In terms of employment and work specific indicators for Mongolia, there are three indicators that stand out because they are below average of a country in the high HDI category:
1) the labour force participation rate of people aged 15 and older is 62.9% compared to 67.1% in high HDI countries;
2) the high vulnerable unemployment rate at 51.4%, and;
3) and the long term unemployment rate at 7.9%; the two latter are in fact almost double the average in high HDI countries.
As for overarching policy recommendations, there are two recommendations that I would like to flag.
Firstly, Mongolia needs to diversify and address value chains in mining and commodities to generate jobs and value addition in country. This will also require making sure that the necessary skills set for the employment market are available in Mongolia. In addition, Mongolia has opportunities to significantly increase the number of green jobs by investing in renewable energy.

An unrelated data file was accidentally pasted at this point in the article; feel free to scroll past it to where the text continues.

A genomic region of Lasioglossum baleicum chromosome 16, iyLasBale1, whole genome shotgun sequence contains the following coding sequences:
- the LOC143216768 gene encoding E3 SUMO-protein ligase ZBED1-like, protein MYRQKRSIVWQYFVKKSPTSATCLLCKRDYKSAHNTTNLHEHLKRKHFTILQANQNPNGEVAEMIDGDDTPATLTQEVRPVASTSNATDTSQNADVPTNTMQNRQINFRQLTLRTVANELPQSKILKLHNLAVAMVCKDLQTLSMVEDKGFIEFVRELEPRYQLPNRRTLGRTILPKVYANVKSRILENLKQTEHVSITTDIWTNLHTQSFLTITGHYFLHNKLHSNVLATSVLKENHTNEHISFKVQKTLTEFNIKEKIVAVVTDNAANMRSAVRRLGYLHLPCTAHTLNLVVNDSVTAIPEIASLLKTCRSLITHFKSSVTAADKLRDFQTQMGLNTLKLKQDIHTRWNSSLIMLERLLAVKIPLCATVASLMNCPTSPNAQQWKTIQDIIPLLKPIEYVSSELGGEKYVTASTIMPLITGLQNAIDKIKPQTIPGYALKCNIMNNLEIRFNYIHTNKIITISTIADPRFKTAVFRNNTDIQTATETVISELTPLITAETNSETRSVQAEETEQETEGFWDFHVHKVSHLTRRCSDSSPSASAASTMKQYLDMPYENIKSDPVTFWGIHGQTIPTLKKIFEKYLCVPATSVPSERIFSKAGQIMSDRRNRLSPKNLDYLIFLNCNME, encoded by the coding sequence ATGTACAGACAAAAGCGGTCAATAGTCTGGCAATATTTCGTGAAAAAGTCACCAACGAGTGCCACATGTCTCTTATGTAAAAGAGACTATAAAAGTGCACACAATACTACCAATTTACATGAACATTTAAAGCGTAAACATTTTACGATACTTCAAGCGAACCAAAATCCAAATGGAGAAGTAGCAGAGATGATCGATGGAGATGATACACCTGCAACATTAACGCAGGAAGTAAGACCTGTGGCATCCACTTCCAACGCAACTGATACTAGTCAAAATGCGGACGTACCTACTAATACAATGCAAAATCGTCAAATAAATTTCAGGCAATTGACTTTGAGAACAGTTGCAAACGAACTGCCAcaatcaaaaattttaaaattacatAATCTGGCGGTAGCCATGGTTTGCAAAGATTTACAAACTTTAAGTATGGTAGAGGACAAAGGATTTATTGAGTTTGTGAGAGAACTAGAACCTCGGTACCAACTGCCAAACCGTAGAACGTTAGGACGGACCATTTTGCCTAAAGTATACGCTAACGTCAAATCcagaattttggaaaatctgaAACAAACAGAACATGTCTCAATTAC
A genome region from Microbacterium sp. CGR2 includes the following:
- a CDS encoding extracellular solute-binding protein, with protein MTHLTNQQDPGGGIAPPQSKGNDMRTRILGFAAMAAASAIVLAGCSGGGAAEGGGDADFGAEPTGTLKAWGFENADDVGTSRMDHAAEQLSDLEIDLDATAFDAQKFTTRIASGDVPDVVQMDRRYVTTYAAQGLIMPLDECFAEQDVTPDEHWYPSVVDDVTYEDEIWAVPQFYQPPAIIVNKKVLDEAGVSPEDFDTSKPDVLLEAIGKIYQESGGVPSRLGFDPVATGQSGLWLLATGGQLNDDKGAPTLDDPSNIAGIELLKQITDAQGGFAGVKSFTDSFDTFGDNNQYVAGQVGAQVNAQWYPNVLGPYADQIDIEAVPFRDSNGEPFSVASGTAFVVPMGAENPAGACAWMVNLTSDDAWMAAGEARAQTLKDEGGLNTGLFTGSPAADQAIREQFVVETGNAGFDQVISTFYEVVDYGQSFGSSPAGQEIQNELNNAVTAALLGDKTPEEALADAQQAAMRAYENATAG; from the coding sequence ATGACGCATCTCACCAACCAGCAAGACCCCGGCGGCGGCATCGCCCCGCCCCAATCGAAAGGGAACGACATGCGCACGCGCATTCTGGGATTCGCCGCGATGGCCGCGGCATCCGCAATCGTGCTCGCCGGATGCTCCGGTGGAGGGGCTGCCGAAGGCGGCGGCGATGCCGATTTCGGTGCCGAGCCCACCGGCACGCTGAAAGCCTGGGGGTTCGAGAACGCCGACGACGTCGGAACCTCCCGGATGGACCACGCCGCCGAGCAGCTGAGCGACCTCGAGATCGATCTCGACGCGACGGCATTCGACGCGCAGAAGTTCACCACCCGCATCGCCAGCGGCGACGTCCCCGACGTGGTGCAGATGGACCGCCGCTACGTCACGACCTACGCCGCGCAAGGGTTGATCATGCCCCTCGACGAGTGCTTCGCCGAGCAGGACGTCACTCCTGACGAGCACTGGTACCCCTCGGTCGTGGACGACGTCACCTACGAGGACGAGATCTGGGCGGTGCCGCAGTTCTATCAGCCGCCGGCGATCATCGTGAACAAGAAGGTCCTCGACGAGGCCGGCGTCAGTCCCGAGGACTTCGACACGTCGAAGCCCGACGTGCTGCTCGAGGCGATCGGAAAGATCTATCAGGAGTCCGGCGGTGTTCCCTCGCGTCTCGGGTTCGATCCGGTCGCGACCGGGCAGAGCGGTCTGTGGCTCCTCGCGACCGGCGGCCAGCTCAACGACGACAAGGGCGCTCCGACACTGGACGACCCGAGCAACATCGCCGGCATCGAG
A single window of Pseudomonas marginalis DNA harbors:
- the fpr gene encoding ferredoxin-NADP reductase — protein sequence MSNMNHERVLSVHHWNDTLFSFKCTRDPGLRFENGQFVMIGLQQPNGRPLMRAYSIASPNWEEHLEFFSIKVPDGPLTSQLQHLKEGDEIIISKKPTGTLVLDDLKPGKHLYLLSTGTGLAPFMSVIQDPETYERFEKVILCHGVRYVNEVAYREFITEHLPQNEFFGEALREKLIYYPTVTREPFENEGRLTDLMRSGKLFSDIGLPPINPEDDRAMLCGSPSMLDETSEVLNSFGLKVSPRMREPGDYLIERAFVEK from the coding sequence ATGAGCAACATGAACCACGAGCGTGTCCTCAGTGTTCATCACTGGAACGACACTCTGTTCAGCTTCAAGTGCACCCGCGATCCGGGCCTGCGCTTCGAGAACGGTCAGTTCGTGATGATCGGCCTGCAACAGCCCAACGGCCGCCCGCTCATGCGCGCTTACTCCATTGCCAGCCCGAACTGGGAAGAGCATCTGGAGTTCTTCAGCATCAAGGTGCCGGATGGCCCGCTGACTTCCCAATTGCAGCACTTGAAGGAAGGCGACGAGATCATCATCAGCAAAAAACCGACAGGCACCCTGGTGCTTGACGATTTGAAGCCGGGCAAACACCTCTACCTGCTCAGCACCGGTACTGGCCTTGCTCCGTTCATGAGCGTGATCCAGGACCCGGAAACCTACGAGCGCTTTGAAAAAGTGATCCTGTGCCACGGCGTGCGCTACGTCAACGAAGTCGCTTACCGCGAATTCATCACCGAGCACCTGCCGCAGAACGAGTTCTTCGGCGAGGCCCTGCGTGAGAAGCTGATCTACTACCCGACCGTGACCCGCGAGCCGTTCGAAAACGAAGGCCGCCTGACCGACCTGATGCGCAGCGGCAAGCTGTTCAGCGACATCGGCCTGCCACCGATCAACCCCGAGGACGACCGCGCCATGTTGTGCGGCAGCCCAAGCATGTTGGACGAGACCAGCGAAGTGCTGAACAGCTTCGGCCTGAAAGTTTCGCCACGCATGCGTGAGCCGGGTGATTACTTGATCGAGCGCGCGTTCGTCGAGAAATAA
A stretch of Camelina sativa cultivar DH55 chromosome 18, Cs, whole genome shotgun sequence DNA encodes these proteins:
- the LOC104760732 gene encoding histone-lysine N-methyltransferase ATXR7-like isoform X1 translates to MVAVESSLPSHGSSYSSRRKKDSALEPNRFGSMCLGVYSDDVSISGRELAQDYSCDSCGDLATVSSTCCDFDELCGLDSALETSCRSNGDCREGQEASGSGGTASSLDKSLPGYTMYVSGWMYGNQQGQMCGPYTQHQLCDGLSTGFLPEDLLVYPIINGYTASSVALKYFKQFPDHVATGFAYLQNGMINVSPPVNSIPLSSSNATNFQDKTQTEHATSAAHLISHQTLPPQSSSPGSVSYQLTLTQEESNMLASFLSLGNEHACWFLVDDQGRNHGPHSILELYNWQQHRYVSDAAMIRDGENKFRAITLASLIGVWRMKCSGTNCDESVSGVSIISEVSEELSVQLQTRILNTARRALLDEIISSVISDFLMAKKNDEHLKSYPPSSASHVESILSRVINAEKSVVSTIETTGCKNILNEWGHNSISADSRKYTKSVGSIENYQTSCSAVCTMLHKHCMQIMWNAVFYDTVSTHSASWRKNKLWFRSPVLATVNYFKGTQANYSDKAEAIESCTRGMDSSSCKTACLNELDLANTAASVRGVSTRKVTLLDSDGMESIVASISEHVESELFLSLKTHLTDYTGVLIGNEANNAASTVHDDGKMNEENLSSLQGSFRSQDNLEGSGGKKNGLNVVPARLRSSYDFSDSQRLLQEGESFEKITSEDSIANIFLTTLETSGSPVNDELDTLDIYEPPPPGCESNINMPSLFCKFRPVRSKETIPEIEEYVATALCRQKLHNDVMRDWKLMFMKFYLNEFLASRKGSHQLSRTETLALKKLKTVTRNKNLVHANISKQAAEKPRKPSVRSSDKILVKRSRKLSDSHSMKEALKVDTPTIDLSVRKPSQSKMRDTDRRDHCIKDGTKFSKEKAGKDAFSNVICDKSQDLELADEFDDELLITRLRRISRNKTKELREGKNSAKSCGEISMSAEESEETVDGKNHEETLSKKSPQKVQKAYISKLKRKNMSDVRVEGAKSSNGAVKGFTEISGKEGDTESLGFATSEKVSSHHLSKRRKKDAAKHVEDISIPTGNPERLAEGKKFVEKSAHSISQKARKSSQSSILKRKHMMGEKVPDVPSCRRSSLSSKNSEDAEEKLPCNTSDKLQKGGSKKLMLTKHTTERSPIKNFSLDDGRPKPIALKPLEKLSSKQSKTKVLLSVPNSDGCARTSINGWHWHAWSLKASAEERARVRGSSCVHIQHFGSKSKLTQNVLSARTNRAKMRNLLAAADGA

Secondly, Mongolia need to address the high percentage of vulnerable employment which is in part fuelled by seasonal work such as agriculture, certain herding related work, summer tourism etc. This requires a policy mix of social safety networks and unemployment insurance targeting the vulnerable.
Timing is opportune to address these key issues. The SDGs have just been approved and Mongolia is integrating the SDGs into its long term vision.
Work provides the means to tackle poverty, empower minorities by being inclusive, and protect our environment if jobs are green. Work is therefore an enabler across the entire SDG agenda and SDG8 includes an explicit emphasis on work with its aspiration to: “Promote sustained, inclusive and sustainable economic growth, full and productive employment, and decent work for all”.
I hope this Report will help us all find new ways to rethink work for human development in Mongolia and generate ideas for how to integrate work into the Mongolian development vision to make development and growth in Mongolia equitable and sustainable for the benefit of its people.